Our grants to the Kaplan Lab were among the first we ever made and took five years to “pay off.” We have every reason to believe that this success will be the first of many.
Open Data and Information Sharing
Because the cellular agriculture sector is so highly privatized (>$1B in private investment across ~100 companies, compared to ~$20M across public institutions), policymakers have little public, independent information to guide their thinking about cell-cultured meat.
New Harvest grantees have published 26 papers, the findings of which are used and iterated upon by fellow researchers and companies alike.
Our 2020 safety initiative pulled key insights about the safety of cell cultured meat out of private companies into the public sphere. While maintaining our no-NDA policy, New Harvest was able to publish a peer-reviewed paper containing a broadly applicable process diagram based on data from 50 private companies. In addition, we outlined potential hazards and research gaps associated with safety. The resulting paper has served as a crucial resource for food safety researchers to design research agendas and apply for government funding.
To date, New Harvest and New Harvest grantees have published 26 papers, the findings of which are used and iterated upon by fellow researchers and companies alike.
Information sharing is crucial to accelerate breakthroughs. As a publicly funded nonprofit New Harvest works to publish data that everyone can use out in the open.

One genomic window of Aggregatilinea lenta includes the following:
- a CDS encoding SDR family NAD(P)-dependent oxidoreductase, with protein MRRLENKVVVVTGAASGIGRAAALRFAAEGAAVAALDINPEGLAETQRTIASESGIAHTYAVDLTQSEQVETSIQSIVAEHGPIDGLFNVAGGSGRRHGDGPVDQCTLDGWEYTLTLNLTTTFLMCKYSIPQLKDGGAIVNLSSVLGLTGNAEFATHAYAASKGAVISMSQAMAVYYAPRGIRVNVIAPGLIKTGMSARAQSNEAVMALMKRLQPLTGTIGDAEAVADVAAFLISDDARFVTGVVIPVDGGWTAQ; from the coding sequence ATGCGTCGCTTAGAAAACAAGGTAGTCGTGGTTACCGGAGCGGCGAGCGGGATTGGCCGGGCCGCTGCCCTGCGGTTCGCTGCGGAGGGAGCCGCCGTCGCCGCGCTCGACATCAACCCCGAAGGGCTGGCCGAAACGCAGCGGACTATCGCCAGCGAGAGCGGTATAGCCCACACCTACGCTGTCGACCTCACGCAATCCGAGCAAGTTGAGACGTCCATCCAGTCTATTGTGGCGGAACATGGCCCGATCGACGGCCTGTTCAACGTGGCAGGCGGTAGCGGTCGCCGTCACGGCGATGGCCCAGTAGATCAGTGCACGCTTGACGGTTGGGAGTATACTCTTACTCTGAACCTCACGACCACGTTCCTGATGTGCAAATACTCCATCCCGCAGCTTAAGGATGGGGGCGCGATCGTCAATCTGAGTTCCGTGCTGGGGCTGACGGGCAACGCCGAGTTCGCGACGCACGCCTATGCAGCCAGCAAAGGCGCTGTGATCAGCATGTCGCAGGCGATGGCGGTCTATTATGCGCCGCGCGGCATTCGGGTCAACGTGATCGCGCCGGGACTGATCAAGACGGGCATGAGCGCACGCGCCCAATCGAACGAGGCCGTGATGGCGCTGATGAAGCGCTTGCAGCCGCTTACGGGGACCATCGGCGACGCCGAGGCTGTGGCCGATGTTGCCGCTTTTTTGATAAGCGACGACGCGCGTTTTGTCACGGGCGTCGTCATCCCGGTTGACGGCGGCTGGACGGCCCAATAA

Alumni Network Effect
Two of New Harvest’s biggest success stories are Perfect Day and The Every Company, cellular agriculture companies who have raised a cumulative $983 million dollars,1 have products on the market right now, and whose founders began as New Harvest community members.
New Harvest alumni have raised $1.19B for private R&D and created 613 industry jobs.
We are often confused for being an accelerator like IndieBio. We are not. What we are is a jumping-off point for people with bold ideas for how to grow meat, milk, and eggs from cells instead of animals. We’ve built a community of researchers, volunteers, and interns who go on to carve their own niche in cell ag and hire talent of their own.
By our estimate, New Harvest alumni have gone on to raise $1.19B for private R&D and create 613 industry jobs.
Going forward, New Harvest seeks to take things to the next level by empowering leaders with cross-disciplinary expertise (e.g. cell ag and food policy, economics, food safety, etc.) who will guide cellular agriculture towards the best version of itself.
What about the public?
I’ll close by saying that rallying popular opinion has never been a focus for New Harvest.
While we absolutely take part in public facing communications (like our recent TED talk), our approach to public engagement is always about deepening the conversation. Mass PR campaigns for not-yet-existent products is not our ball game, and something we can’t see prioritizing with our finite budget.
At the end of the day we believe that leveraging our unique position as a nonprofit to build trust and credibility in the concept of cellular agriculture will make the biggest impact in moving the needle.